There’s a long pause. But then she gives me a thumbs-up.
“Are you kidding? Nothing’s impossible with me.”
WE FILM FOR TEN HOURS STRAIGHT, not to mention the two hours in the makeup chair and the time spent waiting on Calvin to get his freaking lines right (maybe they’re a little harder between Euci’s shark teeth, but no one forced him to sign on as Euci, so I don’t feel the least bit bad).
When the director finally calls it a wrap for the day, Calvin shrugs out of his coat so fast that his assistant doesn’t have time to catch it before it hits the dusty ground. He jumps off the soundstage, pulling his pointy teeth out of his mouth. He couldn’t at least wait to disrobe before reaching the costume trailer? Jeez.
Gail rushes up instantly, digging into her jacket pocket. “It’s been going off like crazy,” she says. “Who’s wanting to contact you so badly?”
“Dunno.” I take the phone and slide open the lock screen, a cascade of blue messages filling the screen.
Elle 6:42 PM
—Introducing a friend to Starfield
—this is going to be tres interesting
—I’ll keep you updated
Elle 7:02 PM
—Yesterday’s thoughts: she is not impressed
—kept asking questions like “What’s a solar flux capacitor and why is it broken?”
My lips turn up without my consent. Earthenders is what anyone from the stars calls people who prefer a planet. The people who stay in one place forever, stuck in their narrow ways. It’s like calling a person a Muggle in the Harry Potter world.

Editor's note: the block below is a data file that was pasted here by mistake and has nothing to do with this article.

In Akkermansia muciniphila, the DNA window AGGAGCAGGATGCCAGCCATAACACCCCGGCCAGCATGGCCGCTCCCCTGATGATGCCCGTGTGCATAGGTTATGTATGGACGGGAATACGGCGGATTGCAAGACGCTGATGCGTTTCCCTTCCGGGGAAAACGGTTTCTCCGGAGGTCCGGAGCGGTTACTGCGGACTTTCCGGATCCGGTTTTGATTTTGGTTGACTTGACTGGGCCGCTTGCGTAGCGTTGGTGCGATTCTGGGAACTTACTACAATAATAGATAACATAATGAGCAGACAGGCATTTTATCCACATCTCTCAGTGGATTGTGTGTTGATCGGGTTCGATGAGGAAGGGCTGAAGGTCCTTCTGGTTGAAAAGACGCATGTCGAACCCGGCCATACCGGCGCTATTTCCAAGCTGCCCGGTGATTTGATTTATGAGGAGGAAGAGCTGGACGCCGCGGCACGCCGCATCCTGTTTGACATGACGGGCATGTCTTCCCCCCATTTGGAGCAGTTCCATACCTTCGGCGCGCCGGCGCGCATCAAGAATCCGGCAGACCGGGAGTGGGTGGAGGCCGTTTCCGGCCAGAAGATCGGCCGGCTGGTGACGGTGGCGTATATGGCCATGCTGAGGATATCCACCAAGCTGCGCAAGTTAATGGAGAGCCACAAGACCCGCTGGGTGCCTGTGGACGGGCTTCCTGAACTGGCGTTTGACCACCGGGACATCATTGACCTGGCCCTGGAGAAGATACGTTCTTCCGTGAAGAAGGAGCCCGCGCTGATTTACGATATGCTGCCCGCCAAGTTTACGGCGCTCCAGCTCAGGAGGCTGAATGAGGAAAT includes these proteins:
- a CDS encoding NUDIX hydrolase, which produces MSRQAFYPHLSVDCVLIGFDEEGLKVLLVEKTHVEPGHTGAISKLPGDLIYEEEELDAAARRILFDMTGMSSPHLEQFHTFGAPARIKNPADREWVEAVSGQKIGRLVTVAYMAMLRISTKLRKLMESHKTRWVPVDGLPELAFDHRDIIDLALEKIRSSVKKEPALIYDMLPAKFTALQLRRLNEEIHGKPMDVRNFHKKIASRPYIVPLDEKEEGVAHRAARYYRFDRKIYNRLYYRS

I scroll down. There are so many texts; she wrote an entire novel. Entirely to me.
Elle 7:32 PM
—TODAY: Fifth episode, not as many questions.
—Thought the general’s sawed-off horns looked like boobs on his head.
—oh, oh Carmindor
—they actually kinda do.
—(also I know you’re probably busy but I have to tell someone or I’ll bust.)
Elle 7:35 PM
—pee break. Also, sixth episode or skip to ten?
—skipping to ten, executive decision.
Elle 8:10 PM
—BEST IDEA EVER.
—also it’s the episode with Carmindor in the shower
—I mean, not you in the shower—i’m sure you take showers
—and not that I’m repulsed by you being in a shower
—I was just saying it’s the one with the other Carmindor being sexy in the shower.
—Not that YOU couldn’t be sexy either…
—I’ll shut up now.
That’s the end of the texts, but my lips are straining so far over my teeth they’re beginning to hurt. Suddenly, getting my ass kicked by Calvin I’m-Better-Than-You Rolfe doesn’t seem too terrible.
“You’re smiling. What is it?” Gail stands on her tiptoes to sneak a peek at the messages, but I click off the phone and stash it in my pocket before she can read about me in a shower. “Is it that girl from Seaside?”
“No,” I say. “Just someone I met.”
“Randomly?” Gail’s eyebrows shoot up. “Like, a stranger? You don’t think she could be the one who—”
“She’s not the snitch. I’m going to get changed.” I exit the soundstage, with Gail following to ask more questions. The night air is humid and sticky as I cross the lot to the costume trailer. On the other side of the chain fence surrounding the compound, a girl cries out my name. “I love you, Darien! Look over here! Darien!”
I look over, pulling on my Darien Freeman mask, and wave to them. They squeal.
“Don’t antagonize them,” Gail scolds.
“I’m just saying hello. Can’t I do that?”
She fakes a smile to the fans, teeth clenched together. “Not without your bodyguard.”
In the costume trailer, Nicky, the costumes manager, is beating the dirt off Calvin’s costume, muttering darkly. Of course Calvin had to go and put him in a bad mood, so he’ll be in an even worse mood when I tell him that a button’s fraying on my coat. The same button. Again.
“Is this girl anyone I have to worry about?” Gail asks, following me into the costume racks. I decide to wait and tell Nicky about the button tomorrow. I’ll pretend I didn’t notice until then—I’m an actor, right?
“I don’t think so.” I shrug out of the coat and grab a hanger.
Gail’s face scrunches in suspicion. “How’d you meet her?”
I shrug. “The internet?” Sort of true.
“Darien!” she gasps.
“What? It’s cool.”